The Fairness Doctrine

When we were kids our parents had to combat with our inherent selfishness, especially in our relationships with siblings. In efforts to calm things down, each of us were given the same measure of pie or cake in accordance with a “fairness doctrine.” We didn’t resist receiving a bigger portion than others, but we would start a world war if our piece of cake was even one crumb smaller than one of the other siblings’.

As we grew older, we carried that fairness doctrine into our teens, and by the time we reached adulthood it had been displaced by a more mature “let-it-go doctrine” which now governs most day-to-day events in our life. When it comes to big things like career opportunities our fairness doctrine is revitalized and once again comes to the forefront of our reasoning, but rarely does it serve the purposes of love and personal sacrifice, nor is it a functional part of a person who has committed their life into God’s hands for His care and provision.

Unfortunately, some adults continue to govern their lives (and the lives of those around them) by the fairness doctrine. Everything is measured to be sure that no one is cheating them out of their due portions. It might be about something as simple as measurable food, or it might be about something more subjectively measured like the friendship feelings that one person has for them in comparison to a perceived measure of friendship feelings that same person has for a group of others (in other words, they are jealous that others may be receiving more attention and affection than themselves).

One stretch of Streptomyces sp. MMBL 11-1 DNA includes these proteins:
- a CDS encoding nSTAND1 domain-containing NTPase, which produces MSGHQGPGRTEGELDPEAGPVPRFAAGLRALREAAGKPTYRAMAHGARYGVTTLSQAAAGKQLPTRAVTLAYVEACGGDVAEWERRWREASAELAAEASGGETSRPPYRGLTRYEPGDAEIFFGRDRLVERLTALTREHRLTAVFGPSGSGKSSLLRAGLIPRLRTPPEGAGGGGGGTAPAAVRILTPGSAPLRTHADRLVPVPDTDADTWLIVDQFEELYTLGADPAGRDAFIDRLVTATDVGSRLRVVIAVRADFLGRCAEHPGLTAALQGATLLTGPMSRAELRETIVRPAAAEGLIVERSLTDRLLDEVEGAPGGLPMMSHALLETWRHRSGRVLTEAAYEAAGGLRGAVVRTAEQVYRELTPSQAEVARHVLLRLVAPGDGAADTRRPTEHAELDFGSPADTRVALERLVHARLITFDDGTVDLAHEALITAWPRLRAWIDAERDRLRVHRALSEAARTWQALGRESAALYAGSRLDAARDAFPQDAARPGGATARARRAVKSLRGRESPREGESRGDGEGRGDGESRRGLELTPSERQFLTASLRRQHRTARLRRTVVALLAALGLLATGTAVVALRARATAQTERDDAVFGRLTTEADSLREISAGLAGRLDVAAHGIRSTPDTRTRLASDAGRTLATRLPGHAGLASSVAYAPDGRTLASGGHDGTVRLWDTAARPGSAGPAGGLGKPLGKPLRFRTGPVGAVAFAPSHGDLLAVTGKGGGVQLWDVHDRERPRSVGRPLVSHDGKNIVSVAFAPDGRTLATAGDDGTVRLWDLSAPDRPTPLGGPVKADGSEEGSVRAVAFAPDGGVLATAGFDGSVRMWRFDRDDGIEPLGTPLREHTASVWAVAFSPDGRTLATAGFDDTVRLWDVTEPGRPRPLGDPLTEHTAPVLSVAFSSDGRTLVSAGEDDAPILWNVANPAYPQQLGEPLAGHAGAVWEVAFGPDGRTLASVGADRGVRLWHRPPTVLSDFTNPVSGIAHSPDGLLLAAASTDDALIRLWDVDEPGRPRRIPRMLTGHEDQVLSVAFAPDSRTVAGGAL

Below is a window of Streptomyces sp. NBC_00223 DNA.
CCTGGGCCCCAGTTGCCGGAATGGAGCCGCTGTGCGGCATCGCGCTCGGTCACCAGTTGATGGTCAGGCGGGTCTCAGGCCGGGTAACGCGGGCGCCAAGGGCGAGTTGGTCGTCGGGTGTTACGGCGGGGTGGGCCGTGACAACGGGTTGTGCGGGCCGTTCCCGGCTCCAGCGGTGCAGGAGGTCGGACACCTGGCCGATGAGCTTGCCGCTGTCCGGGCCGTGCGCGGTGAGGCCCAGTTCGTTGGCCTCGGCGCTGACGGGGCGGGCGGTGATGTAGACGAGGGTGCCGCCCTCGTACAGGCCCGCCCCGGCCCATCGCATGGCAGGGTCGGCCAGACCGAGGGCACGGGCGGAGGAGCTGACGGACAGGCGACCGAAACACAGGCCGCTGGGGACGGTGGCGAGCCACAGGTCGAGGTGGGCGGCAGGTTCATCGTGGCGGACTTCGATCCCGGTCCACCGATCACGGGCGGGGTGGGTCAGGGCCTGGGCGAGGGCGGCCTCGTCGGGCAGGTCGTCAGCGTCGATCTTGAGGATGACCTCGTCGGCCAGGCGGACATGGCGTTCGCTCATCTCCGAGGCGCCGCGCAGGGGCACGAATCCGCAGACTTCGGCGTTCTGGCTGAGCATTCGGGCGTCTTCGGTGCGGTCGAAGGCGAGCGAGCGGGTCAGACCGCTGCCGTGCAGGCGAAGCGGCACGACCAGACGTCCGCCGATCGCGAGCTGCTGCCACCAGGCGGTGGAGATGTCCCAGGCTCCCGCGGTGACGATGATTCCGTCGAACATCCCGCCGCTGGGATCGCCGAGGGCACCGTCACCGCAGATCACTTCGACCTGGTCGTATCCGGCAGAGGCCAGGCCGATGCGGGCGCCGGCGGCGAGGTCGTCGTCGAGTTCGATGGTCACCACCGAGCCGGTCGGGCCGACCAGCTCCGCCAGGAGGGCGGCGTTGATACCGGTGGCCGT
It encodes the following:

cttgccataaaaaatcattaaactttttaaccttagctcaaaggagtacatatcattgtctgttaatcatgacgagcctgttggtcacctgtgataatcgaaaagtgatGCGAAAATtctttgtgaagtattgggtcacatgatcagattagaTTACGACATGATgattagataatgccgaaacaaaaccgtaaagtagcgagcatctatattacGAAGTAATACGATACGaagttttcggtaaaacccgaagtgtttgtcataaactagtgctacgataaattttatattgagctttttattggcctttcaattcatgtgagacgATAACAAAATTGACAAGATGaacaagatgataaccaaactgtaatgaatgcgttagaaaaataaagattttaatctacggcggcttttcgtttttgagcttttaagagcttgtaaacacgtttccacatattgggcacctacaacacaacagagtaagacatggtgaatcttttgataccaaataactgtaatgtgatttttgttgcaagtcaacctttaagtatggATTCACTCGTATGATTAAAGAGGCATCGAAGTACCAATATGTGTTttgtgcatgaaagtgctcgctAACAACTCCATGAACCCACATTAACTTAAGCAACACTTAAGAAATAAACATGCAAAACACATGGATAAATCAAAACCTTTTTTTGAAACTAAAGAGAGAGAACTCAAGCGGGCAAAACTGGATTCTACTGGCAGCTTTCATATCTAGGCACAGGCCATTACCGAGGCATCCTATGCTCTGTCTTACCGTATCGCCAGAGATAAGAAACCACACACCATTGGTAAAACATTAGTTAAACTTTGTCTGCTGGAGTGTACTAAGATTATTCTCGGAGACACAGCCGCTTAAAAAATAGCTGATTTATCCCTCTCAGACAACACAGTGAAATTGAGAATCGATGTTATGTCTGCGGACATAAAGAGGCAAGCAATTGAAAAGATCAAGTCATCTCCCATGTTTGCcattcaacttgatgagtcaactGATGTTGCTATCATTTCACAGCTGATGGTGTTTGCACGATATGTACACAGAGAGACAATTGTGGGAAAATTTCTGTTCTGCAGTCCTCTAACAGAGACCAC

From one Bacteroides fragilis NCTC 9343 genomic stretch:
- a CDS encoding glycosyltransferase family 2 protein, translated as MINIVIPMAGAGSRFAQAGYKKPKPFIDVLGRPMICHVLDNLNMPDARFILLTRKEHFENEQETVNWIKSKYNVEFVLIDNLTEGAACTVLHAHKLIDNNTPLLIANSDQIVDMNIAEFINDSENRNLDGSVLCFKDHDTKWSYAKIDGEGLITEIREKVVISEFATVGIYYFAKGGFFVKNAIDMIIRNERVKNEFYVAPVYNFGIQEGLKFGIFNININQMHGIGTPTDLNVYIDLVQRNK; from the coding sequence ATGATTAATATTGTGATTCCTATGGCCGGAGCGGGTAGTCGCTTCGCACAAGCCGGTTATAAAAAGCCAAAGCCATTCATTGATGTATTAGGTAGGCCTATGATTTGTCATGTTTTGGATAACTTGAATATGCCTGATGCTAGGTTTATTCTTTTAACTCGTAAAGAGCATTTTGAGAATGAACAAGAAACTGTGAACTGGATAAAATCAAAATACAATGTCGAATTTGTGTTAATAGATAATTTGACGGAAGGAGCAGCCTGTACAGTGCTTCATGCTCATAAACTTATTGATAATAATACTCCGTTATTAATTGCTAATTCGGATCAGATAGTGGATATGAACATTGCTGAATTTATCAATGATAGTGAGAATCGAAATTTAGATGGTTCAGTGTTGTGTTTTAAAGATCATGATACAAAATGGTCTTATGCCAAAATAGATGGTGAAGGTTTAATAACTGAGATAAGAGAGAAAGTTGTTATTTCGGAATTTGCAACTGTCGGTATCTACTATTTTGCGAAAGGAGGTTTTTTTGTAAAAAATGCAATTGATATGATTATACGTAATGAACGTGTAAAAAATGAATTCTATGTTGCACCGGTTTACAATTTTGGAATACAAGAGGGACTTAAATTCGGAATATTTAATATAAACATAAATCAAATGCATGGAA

Some people, not wanting to seem petty to others (though they know they really are), cover their tracks by saying that they are just highly competitive, and it’s all done in fun. However, there is no fun to be had by anyone when the “competitive” one feels cheated out of an equal or fair portion of money, friendship, emotions, gifts, etc. Having an intensely competitive attitude in relationships is not about athletic performance, but about self-centeredness and jealousy.

Scripture teaches us and Christ models for us that we should not adhere to these kinds of things. Self-centeredness and jealousy are not qualities of a Spirit-formed and Spirit-led life, a life that radiates the holy desires of Christ Himself.

“I have been crucified with Christ and I no longer live, but Christ lives in me. The life I now live in the body, I live by faith in the Son of God, Who loved me and gave Himself for me.”

~ Galatians 2:20

“Those who belong to Christ Jesus have crucified the flesh with its passions and desires.”

~ Galatians 5:24

As men and women of God, and as men and women of prayer, let’s guard our hearts from using the self-centered, un-Christlike “fairness doctrine.”


#PastorsTip #Galatians2 #Galatians5 #FairnessDoctrine #Fair #Unfair #Competitive #Relationships

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